The second step is preparing the tank for fabrication. The biggest concern here is how to cut into your tank safely, so you can start cutting openings — doors, chimney, firebox, etc. Propane is flammable and if contained explosive, so the idea of cutting into a tank of this stuff with a flame can get a little nerve wracking. Here at the shop, we use a multi-step process that involves measuring for any residual gas or fumes and ensuring the tank is completely empty before we start cutting. If someone’s planning to do this at home, I would recommend that they do their homework and are 100% certain that they’re not doing anything that endangers themselves or anyone else. If there’s any doubt, leave it to the pros.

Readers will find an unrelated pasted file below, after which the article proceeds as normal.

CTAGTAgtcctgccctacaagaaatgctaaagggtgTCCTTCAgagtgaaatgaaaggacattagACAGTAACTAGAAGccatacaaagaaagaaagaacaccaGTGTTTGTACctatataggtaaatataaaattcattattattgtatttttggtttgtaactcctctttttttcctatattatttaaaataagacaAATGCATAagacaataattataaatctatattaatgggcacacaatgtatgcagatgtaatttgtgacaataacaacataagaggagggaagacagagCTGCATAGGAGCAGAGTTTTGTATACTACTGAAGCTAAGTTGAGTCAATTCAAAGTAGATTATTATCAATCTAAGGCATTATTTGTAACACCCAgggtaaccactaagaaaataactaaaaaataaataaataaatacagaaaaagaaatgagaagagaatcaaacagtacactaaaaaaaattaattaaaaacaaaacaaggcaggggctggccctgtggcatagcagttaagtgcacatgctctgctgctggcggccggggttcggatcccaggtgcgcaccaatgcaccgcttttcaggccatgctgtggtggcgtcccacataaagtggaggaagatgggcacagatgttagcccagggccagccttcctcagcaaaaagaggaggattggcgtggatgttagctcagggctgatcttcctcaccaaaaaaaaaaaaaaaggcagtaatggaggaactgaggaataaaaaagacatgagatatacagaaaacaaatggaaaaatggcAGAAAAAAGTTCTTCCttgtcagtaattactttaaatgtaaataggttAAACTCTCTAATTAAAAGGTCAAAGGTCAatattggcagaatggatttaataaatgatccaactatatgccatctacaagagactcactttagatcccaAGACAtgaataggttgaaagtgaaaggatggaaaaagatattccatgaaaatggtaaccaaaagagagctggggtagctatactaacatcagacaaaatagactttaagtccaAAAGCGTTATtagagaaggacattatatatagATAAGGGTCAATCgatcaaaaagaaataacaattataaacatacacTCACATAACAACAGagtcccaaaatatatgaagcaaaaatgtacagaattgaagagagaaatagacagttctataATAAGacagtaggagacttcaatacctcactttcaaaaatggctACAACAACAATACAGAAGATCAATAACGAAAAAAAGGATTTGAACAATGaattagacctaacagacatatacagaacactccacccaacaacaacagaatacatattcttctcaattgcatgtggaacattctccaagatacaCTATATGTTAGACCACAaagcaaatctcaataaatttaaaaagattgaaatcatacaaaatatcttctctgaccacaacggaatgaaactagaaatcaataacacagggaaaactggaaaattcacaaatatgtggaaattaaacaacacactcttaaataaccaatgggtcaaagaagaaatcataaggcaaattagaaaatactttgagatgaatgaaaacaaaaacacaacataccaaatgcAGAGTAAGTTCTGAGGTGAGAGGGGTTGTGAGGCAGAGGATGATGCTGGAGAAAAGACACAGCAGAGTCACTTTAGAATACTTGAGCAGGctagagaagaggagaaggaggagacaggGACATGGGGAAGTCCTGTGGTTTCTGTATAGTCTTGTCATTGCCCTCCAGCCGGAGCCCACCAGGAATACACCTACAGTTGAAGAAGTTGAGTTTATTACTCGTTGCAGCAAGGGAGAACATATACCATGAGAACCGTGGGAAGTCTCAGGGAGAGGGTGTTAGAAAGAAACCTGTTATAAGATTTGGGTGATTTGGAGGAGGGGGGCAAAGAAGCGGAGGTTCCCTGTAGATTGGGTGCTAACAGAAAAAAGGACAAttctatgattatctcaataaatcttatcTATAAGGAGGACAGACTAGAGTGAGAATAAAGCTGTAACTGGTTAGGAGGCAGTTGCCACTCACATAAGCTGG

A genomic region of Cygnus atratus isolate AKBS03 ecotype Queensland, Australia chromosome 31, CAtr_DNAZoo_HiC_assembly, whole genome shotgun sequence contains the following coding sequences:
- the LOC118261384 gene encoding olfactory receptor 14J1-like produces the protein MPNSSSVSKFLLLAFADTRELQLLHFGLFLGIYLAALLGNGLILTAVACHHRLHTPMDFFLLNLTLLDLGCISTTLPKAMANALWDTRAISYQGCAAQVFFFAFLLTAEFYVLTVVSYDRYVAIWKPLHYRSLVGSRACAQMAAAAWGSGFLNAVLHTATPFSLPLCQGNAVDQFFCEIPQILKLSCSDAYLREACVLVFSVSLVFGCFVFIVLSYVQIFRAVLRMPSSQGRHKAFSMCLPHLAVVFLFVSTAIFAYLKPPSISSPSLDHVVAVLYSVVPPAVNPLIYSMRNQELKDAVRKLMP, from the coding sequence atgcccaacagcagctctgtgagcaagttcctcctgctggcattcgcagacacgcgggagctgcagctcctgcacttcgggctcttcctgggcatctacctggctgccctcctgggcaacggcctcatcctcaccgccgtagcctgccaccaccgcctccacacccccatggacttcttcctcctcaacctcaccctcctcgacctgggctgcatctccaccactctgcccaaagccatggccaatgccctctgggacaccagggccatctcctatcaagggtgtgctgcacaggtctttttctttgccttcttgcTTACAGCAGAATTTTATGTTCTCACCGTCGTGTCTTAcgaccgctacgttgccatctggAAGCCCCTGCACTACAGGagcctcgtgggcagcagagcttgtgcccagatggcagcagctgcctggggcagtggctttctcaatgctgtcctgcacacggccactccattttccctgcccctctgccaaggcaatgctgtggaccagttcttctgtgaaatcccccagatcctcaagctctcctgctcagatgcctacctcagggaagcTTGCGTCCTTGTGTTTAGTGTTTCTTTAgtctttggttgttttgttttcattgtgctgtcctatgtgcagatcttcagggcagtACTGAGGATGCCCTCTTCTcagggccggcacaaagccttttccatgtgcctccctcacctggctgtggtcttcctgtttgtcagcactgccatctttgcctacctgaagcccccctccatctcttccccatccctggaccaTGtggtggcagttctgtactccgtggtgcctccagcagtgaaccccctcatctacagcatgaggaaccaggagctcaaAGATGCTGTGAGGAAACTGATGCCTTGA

Once that’s done, we put the thing onto a fabrication cart that raises it up to the height that it’s going to live when you’re actually using it, and we flip it upside down. If you look at that tank over there, you can see how the feet of the propane tank are sticking up in the air like a dead bug. We flip them over for a number of reasons, but the main one is to expose the good looking side of the tank. It’s kind of like when you’re carving a pumpkin as a kid and you’re looking for that perfect surface with the large surface area, so you can carve a nice face. Same idea. On the bottom of the propane tank, you’ll usually find the biggest unmarred section of steel that doesn’t have a weld seam or a bunch of plug fittings, and that’s where we put our doors.